A prominent theory holds that the hippocampus is the neural locus of a “cognitive map”—a mental representation of one’s surrounding environment and one’s location within it. This map is thought to be the scaffold upon which the brain organizes and relates the individual components of an experience (the sights, sounds, thoughts, emotions) and stores it in such a way that it can be later retrieved as a conscious recollection. To understand how these memories are represented, encoded, and stored in neural circuits, we record the activity of populations of neurons in the hippocampal system as rats perform various behavioral tasks. We investigate the properties of hippocampal input structures (e.g., grid cells of the medial entorhinal cortex and object representations of the lateral entorhinal cortex), output structures (e.g., place cells of the CA1 region), and the intervening computational stages (e.g., granule cells and mossy cells of the dentate gyrus and the place cells of the CA3 region). We collaborate with theorists and engineers to bridge the gap between experimental data and computational theory in order to understand the neural basis of memory and how it is affected during healthy and abnormal aging.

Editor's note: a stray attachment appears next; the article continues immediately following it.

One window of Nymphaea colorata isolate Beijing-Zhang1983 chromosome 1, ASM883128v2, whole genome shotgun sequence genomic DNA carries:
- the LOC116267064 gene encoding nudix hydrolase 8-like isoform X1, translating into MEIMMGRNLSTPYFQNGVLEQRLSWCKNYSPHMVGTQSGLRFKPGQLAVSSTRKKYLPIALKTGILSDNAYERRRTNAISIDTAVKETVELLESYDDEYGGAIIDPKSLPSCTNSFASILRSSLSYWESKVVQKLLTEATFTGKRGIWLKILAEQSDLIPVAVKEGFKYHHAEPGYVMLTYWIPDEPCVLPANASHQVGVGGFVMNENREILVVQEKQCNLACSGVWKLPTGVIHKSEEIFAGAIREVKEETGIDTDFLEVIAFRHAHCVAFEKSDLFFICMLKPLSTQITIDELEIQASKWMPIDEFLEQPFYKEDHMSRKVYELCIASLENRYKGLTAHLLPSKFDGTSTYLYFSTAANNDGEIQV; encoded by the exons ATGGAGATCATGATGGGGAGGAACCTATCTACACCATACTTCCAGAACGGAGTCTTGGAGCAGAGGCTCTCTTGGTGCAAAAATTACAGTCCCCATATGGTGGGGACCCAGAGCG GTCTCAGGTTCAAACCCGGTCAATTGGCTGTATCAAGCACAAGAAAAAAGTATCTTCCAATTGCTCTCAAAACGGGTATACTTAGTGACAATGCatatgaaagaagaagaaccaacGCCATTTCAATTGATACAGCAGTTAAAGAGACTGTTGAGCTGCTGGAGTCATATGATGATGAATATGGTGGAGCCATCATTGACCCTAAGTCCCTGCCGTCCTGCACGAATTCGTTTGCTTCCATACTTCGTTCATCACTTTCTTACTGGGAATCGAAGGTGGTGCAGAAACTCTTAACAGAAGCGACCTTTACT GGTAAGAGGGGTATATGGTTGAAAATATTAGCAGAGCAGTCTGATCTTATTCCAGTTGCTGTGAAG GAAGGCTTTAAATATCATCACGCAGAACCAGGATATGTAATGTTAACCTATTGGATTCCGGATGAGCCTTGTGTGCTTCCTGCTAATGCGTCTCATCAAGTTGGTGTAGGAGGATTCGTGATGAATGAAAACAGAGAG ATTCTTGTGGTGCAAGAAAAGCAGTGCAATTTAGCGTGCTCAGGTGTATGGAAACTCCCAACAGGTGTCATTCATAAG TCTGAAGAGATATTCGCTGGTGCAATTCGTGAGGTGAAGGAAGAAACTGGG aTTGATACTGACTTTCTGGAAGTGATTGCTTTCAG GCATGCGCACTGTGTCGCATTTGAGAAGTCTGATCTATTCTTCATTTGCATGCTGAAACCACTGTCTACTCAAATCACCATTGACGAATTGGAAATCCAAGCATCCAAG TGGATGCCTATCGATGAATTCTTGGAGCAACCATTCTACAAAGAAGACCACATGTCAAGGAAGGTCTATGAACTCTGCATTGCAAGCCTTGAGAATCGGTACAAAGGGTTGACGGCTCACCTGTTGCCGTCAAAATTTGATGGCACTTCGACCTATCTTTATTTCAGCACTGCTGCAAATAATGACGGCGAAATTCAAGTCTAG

PROFESSOR OF NEUROSCIENCE, KRIEGER MIND/BRAIN INSTITUTE AND DEPT OF PSYCHOLOGICAL AND BRAIN SCIENCEs
Specialization: Learning and memory in the hippocampal system
The hippocampus is a brain structure that is crucial for learning and memory. Patients with damage to the hippocampus lose the ability to form new, long-term memories about the events of their lives.
To advance neuroscience discovery by uniting neuroscience, engineering and computational data science to understand the structure and function of the brain.